Columbus, Ohio USA
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To Your Health!
After coaching Olympic athletes,
Mary Jo Ruggieri is making a splash in holistic health care

By Jennifer Hambrick
April 2009 Issue

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At a recent Ohio Institute of Energetic Studies and Bodywork holistic healthcare expo,
institute founder Mary Jo Ruggieri shares information on some programs.
The institute has trained about 800 Polarity therapy and energy practitioners. © Photo by William Bullock

Mary Jo Ruggieri believes in getting healthy and staying healthy. As founder and director of the Columbus Polarity Center and the Ohio Institute of Energetic Studies and Bodywork, Ruggieri, 60, may have found her calling: to practice and teach about holistic (sometimes called “alternative” or “complementary) therapies. But her arrival at this point came after wave upon wave of self-transformation – from second-generation Italian-American taking her grandmother’s herbal home remedies, to self-described Kent State “hippie,” to athlete and Olympic gold medal-winning synchronized swimming coach. And with America’s health care needs expanding and health care budget shrinking, Ruggieri and the Columbus Polarity Center are now at the forefront of a field that may in the future play an increasingly large role in good health.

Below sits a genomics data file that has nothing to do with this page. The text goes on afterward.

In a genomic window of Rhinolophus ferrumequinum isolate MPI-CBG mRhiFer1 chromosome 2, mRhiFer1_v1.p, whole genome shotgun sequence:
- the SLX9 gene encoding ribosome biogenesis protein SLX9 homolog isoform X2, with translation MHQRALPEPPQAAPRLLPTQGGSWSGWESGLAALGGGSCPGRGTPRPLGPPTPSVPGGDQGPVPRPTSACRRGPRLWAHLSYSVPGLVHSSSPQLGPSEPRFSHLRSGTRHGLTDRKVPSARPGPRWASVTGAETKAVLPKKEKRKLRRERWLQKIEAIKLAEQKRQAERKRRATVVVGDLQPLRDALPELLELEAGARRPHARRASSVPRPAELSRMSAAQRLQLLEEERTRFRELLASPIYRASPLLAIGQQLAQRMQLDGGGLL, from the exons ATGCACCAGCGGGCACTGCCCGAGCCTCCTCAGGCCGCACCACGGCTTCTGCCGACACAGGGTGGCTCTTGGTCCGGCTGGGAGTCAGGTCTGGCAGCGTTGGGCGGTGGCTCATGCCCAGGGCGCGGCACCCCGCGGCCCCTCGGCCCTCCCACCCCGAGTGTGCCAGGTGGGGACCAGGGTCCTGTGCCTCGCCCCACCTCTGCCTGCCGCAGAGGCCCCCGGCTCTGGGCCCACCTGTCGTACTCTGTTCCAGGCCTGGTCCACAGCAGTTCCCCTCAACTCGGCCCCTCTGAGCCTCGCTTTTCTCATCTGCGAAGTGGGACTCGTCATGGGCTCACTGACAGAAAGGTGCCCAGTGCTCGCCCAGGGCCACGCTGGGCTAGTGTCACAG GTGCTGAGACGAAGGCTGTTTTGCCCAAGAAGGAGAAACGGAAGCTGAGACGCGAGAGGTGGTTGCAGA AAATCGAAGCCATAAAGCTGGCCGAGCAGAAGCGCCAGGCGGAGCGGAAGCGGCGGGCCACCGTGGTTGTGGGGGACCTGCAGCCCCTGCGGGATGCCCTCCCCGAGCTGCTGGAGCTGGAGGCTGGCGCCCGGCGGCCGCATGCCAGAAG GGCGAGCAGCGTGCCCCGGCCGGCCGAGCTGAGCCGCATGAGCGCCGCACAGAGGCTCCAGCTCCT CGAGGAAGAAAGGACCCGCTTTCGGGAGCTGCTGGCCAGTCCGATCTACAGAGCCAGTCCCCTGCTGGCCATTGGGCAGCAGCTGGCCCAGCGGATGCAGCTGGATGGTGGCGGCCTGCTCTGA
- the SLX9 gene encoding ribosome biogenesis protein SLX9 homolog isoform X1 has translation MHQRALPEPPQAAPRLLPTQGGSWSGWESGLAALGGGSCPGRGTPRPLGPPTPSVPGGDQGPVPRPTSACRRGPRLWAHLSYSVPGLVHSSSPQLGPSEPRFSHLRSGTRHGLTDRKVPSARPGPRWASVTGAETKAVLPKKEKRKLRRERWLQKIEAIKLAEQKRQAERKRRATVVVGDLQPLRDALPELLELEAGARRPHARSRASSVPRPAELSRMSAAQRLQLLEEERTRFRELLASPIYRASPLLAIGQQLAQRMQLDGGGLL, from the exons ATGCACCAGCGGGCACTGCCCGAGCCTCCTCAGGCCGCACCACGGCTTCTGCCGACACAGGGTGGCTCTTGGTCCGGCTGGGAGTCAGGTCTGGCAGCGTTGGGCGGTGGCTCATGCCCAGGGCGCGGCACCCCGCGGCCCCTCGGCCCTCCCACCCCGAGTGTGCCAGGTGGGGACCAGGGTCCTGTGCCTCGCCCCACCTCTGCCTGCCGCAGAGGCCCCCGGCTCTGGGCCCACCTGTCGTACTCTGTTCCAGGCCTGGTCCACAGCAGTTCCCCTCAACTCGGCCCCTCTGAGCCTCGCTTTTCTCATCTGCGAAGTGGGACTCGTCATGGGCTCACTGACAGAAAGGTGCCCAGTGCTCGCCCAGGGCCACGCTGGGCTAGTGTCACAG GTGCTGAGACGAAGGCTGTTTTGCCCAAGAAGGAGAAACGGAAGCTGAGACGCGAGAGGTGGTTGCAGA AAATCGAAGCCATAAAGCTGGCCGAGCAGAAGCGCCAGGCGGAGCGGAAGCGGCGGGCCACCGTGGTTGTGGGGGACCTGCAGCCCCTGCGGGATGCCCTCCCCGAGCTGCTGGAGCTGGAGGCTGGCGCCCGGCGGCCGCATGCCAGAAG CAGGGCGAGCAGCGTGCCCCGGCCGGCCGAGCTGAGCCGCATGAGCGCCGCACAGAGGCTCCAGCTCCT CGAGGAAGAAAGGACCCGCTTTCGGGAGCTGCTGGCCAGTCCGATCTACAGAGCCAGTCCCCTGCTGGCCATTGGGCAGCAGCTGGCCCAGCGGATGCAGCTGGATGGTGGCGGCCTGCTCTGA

From the Old World
Ruggieri grew up in a close-knit Italian family in the close-knit Italian community of Ravenna, Ohio. Her grandparents had lived off the land in their native Italy. When they arrived in America they were poor, but they knew how to survive.

“Coming from Italy, they all had gardens,” Ruggieri said. “They actually grew grapes. They made their own wines. They made their own medicinal things. They made elderberry drinks. They grew chamomile and they made chamomile tea.”

She remembers gargling with peppermint and spearmint leaves to soothe a sore throat and drinking licorice tea to calm an upset stomach. She also remembers the warm milk with licorice honey that sometimes lulled her to sleep and the cookies flavored with her grandmother’s homegrown anise.

Ruggieri’s father, Angelo Ruggieri, played professional minor league baseball, first in New York and then in Ohio. Mary Jo Ruggieri remembers as a five-year-old playing catch with her father.

“My dad put a glove on me and he would sit there and pitch balls to me,” Ruggieri said. “He’d get to the point where he’d throw it hard enough where it stung my hand. And he’d say, ‘You know, you’ve gotta be tough.’”

Ruggieri also remembers serving as bat girl for her father’s home games. For about six years, until she was 12, she’d wait in the dugout until one of the players hit the ball, and then run out to the diamond to retrieve the dropped bat. The work wasn’t glamorous and it paid literally nothing, but it kept Mary Jo around sports.

As passionate as Angelo Ruggieri was about teaching his kids baseball, he absolutely insisted that Mary Jo learn to swim.

“His big thing was that I had to learn to swim when I was young. He brought me out to swim on the swim teams, so I grew into swimming,” Ruggieri said. And the good news was, she liked sports.

“Fortunately my mother was good with this, that I didn’t want to do all the girly-girly things,” Ruggieri said.